Transforming the nation's air traffic system by replacing World War II-era radar with 21st century GPS technology would be accelerated under a bill approved Monday by the Senate.
The $34.5 billion bill funds the Federal Aviation Administration through Sept. 30, 2011. It also addresses a series of safety concerns raised by the crash of a regional airliner last year near Buffalo, N.Y., that killed 50 people.
The centerpiece of the bill calls for key elements of the FAA's NextGen program to be in place at the busiest American airports by 2014. The nation's antiquated air traffic control system is a major source of airline delays. The system won't be fully in place for noncommercial aircraft until after 2020.
The nation's antiquated air traffic control system is a major source of airline delays.
The new system is projected to cost the FAA as much as $22 billion through 2025. Airlines would have to spend as much as $20 billion more to install equipment in their planes.
In the long term, the system is expected to save airlines money by allowing planes in crowded air corridors to take more direct routes and fly closer to each other without safety risks, reducing delays, saving energy and cutting down on pollution, including greenhouse gas emissions. Pilots will have real time information on the location of other aircraft.
The system is crucial to handling the expected growth in air traffic from about 700 million passengers in 2009 to the more than 1 billion annually by 2023.
The United States lags behind other nations in making the transition to the new technology, said Sen. Jay Rockefeller, D-W.Va., a key sponsor of the bill. Even Mongolia, he said, is further along.
"It's embarrassing," said Rockefeller, the chairman of the Senate Commerce, Science and Transportation Committee.
The bill, passed by a 93-0 vote, contains a provision authorizing the FAA to make grants to airlines to help cover equipment costs. Some airline executives have said that as much as they want the new system, they can't afford to put it in their planes.
Airlines have suffered repeated shocks over the past decade, including the Sept. 11 terror attacks, the SARS virus, volatile oil prices and the current economic downturn. They have shed more than 158,000 full-time jobs since employment peaked in 2001 and lost an estimated $30 billion to $60 billion in recent years.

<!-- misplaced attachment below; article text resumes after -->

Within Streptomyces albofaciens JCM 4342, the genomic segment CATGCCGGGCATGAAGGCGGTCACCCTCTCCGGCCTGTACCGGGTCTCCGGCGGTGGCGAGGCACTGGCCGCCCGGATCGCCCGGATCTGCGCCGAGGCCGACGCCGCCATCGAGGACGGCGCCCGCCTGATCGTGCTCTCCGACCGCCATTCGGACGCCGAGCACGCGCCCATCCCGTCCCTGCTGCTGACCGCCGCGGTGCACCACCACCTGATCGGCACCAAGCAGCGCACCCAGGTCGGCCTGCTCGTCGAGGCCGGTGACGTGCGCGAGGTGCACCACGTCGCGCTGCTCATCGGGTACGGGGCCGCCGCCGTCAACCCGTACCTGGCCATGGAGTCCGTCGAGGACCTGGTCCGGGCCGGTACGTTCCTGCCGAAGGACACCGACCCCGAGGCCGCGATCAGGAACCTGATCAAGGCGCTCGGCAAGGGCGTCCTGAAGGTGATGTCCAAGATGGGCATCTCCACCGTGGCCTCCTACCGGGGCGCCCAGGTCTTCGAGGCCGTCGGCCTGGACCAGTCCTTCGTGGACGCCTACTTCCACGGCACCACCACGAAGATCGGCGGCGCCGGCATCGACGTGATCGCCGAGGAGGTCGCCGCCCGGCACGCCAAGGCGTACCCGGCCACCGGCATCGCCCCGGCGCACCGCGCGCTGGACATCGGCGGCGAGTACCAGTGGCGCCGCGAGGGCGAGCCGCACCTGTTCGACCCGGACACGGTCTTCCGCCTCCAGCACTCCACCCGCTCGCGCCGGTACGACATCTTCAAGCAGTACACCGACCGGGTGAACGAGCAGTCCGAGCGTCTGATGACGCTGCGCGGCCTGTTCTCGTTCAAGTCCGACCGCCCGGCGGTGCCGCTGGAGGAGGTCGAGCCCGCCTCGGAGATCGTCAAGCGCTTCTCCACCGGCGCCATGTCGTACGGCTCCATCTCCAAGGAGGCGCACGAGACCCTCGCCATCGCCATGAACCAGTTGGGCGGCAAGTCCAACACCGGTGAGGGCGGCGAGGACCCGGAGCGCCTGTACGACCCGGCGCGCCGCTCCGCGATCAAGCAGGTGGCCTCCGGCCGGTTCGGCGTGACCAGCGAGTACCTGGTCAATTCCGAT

Sponsors of the bill labored for a week to reach compromises with senators over amendments. Moments before passage of the bill, the Senate accepted without opposition a Rockefeller amendment containing some of those compromises.
Rockefeller's staff declined to release a copy of the amendment. However, a list obtained by The Associated Press showed more than a dozen provisions on issues ranging from flights over the Grand Canyon to air quality in airline cabins.
Among the safety measures in the bill is a requirement that FAA update how many hours airlines can require pilots to work and how much rest they must get between work days. Airlines would be required to have remedial training programs for pilots who fail skills tests or make other errors, and programs that use electronic data recorded during flights to spot safety trends before they cause an accident.
The bill also:
—Raises the minimum number of hours of flying experience an airline co-pilot must have from 250 hours to 800.
—Bans pilots from using personal electronic devices in the cockpit, a response to an incident last October in which pilots of a Northwest Airlines plane flew more than 100 miles past their destination of Minneapolis while they were working on their laptops.
—Doubles to twice a year the frequency of FAA inspections of foreign aircraft repair and maintenance stations that work on U.S. planes.
—Contains a "passenger bill of rights" that would require airlines to provide food, water and other amenities to passengers kept waiting on tarmacs and give them the opportunity to deplane after a three-hour wait.
That would give legal status to Transportation Department rules adopted in December that also limited tarmac waits to three hours and fine airlines up to $27,500 per passenger for violations.
—Authorizes $8 billion over two years for airport improvement projects, which supporters said would generate 150,000 jobs.
The House passed a three-year FAA funding bill last year that includes several contentious labor provisions not part of the Senate bill. The House bill would also raise the passenger facility charge, which goes to airports to pay for improvements, from $4.50 per ticket to $7. Differences between the two bills remain to be worked out.
Associated Press writer Jim Abrams contributed to this report.
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